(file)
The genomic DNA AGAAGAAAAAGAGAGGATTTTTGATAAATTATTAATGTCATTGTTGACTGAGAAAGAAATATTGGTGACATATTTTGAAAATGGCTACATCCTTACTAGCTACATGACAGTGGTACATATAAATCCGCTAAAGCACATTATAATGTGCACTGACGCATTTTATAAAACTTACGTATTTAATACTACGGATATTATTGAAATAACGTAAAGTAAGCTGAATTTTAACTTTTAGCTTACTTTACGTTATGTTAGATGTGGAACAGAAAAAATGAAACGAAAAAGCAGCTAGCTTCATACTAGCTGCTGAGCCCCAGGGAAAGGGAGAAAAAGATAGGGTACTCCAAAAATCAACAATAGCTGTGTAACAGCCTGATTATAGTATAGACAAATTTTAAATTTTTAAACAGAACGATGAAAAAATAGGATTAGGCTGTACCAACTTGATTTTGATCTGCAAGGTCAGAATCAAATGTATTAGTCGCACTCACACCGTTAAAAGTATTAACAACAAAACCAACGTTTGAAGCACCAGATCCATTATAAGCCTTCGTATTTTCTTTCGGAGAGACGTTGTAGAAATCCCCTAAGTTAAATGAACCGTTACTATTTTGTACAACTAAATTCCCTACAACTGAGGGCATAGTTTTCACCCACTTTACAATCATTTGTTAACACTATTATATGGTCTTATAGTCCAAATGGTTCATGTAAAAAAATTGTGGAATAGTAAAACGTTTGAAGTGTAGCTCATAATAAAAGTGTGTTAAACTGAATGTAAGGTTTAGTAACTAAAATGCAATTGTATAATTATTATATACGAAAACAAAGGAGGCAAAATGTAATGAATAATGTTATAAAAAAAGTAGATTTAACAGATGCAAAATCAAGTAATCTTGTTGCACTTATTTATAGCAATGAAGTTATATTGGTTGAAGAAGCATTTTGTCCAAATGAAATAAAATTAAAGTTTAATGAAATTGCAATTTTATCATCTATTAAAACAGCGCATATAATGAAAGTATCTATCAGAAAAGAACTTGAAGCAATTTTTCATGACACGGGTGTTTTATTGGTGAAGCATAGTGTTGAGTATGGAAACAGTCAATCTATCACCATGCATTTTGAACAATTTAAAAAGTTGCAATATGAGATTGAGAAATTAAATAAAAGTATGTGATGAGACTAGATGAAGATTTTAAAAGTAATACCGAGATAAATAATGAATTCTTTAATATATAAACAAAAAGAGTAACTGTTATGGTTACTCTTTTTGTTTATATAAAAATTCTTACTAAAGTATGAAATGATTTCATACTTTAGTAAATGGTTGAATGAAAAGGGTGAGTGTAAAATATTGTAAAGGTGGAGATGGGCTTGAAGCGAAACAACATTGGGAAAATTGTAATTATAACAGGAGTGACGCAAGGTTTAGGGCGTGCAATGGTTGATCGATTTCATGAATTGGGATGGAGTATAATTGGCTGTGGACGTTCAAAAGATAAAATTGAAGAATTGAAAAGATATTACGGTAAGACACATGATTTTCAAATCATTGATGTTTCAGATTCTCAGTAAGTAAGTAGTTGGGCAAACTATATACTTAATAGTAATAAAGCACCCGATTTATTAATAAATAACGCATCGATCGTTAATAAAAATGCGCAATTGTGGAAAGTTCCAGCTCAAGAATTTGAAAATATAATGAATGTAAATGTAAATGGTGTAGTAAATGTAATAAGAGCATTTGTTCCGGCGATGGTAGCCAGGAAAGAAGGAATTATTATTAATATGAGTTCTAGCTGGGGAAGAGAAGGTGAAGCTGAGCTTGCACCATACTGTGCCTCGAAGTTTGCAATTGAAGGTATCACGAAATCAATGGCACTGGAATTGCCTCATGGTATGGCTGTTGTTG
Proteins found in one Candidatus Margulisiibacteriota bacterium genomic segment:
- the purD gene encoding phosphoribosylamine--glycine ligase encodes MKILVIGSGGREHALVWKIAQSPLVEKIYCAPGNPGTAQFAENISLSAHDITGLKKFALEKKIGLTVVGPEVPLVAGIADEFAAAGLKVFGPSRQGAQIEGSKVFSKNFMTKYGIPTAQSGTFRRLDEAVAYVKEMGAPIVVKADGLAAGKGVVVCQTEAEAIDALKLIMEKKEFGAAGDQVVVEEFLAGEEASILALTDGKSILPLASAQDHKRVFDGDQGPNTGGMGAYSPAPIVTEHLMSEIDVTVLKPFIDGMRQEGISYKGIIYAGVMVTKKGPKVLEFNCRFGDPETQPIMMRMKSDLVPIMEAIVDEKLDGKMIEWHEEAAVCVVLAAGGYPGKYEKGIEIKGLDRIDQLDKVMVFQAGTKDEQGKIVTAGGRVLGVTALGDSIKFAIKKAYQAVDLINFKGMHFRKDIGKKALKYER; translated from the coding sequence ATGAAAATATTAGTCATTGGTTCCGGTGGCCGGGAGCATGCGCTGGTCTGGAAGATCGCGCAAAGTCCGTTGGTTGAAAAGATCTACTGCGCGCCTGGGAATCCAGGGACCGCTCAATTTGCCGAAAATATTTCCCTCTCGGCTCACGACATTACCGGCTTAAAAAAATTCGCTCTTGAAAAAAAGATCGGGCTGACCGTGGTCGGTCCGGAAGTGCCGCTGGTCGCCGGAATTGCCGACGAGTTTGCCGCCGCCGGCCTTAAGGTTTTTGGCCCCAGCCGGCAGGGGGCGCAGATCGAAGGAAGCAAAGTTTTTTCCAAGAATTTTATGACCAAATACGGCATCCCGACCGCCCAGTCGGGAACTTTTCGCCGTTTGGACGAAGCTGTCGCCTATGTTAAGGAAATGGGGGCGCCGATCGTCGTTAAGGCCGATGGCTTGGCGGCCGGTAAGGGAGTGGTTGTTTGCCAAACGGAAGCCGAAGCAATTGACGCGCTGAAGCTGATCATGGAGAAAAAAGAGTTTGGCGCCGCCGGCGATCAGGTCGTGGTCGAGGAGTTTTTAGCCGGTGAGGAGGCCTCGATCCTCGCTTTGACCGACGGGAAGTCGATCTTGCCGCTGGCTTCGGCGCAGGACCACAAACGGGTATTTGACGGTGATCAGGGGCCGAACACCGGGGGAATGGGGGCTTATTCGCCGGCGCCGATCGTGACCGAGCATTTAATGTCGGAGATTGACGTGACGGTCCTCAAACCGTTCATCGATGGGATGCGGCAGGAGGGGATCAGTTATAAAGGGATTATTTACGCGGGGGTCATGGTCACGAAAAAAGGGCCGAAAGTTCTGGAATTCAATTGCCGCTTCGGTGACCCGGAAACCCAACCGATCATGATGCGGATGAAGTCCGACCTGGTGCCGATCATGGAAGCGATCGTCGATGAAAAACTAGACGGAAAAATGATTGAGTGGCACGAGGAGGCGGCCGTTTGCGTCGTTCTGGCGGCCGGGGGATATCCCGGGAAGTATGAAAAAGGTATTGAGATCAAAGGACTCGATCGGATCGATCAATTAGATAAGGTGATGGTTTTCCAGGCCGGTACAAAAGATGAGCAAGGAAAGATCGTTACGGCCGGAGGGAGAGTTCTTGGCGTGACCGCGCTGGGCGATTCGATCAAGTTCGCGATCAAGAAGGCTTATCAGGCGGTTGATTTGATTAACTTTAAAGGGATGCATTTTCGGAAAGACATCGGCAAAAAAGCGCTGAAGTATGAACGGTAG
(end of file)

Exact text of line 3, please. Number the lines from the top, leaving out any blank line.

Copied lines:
- the purD gene encoding phosphoribosylamine--glycine ligase encodes MKILVIGSGGREHALVWKIAQSPLVEKIYCAPGNPGTAQFAENISLSAHDITGLKKFALEKKIGLTVVGPEVPLVAGIADEFAAAGLKVFGPSRQGAQIEGSKVFSKNFMTKYGIPTAQSGTFRRLDEAVAYVKEMGAPIVVKADGLAAGKGVVVCQTEAEAIDALKLIMEKKEFGAAGDQVVVEEFLAGEEASILALTDGKSILPLASAQDHKRVFDGDQGPNTGGMGAYSPAPIVTEHLMSEIDVTVLKPFIDGMRQEGISYKGIIYAGVMVTKKGPKVLEFNCRFGDPETQPIMMRMKSDLVPIMEAIVDEKLDGKMIEWHEEAAVCVVLAAGGYPGKYEKGIEIKGLDRIDQLDKVMVFQAGTKDEQGKIVTAGGRVLGVTALGDSIKFAIKKAYQAVDLINFKGMHFRKDIGKKALKYER; translated from the coding sequence ATGAAAATATTAGTCATTGGTTCCGGTGGCCGGGAGCATGCGCTGGTCTGGAAGATCGCGCAAAGTCCGTTGGTTGAAAAGATCTACTGCGCGCCTGGGAATCCAGGGACCGCTCAATTTGCCGAAAATATTTCCCTCTCGGCTCACGACATTACCGGCTTAAAAAAATTCGCTCTTGAAAAAAAGATCGGGCTGACCGTGGTCGGTCCGGAAGTGCCGCTGGTCGCCGGAATTGCCGACGAGTTTGCCGCCGCCGGCCTTAAGGTTTTTGGCCCCAGCCGGCAGGGGGCGCAGATCGAAGGAAGCAAAGTTTTTTCCAAGAATTTTATGACCAAATACGGCATCCCGACCGCCCAGTCGGGAACTTTTCGCCGTTTGGACGAAGCTGTCGCCTATGTTAAGGAAATGGGGGCGCCGATCGTCGTTAAGGCCGATGGCTTGGCGGCCGGTAAGGGAGTGGTTGTTTGCCAAACGGAAGCCGAAGCAATTGACGCGCTGAAGCTGATCATGGAGAAAAAAGAGTTTGGCGCCGCCGGCGATCAGGTCGTGGTCGAGGAGTTTTTAGCCGGTGAGGAGGCCTCGATCCTCGCTTTGACCGACGGGAAGTCGATCTTGCCGCTGGCTTCGGCGCAGGACCACAAACGGGTATTTGACGGTGATCAGGGGCCGAACACCGGGGGAATGGGGGCTTATTCGCCGGCGCCGATCGTGACCGAGCATTTAATGTCGGAGATTGACGTGACGGTCCTCAAACCGTTCATCGATGGGATGCGGCAGGAGGGGATCAGTTATAAAGGGATTATTTACGCGGGGGTCATGGTCACGAAAAAAGGGCCGAAAGTTCTGGAATTCAATTGCCGCTTCGGTGACCCGGAAACCCAACCGATCATGATGCGGATGAAGTCCGACCTGGTGCCGATCATGGAAGCGATCGTCGATGAAAAACTAGACGGAAAAATGATTGAGTGGCACGAGGAGGCGGCCGTTTGCGTCGTTCTGGCGGCCGGGGGATATCCCGGGAAGTATGAAAAAGGTATTGAGATCAAAGGACTCGATCGGATCGATCAATTAGATAAGGTGATGGTTTTCCAGGCCGGTACAAAAGATGAGCAAGGAAAGATCGTTACGGCCGGAGGGAGAGTTCTTGGCGTGACCGCGCTGGGCGATTCGATCAAGTTCGCGATCAAGAAGGCTTATCAGGCGGTTGATTTGATTAACTTTAAAGGGATGCATTTTCGGAAAGACATCGGCAAAAAAGCGCTGAAGTATGAACGGTAG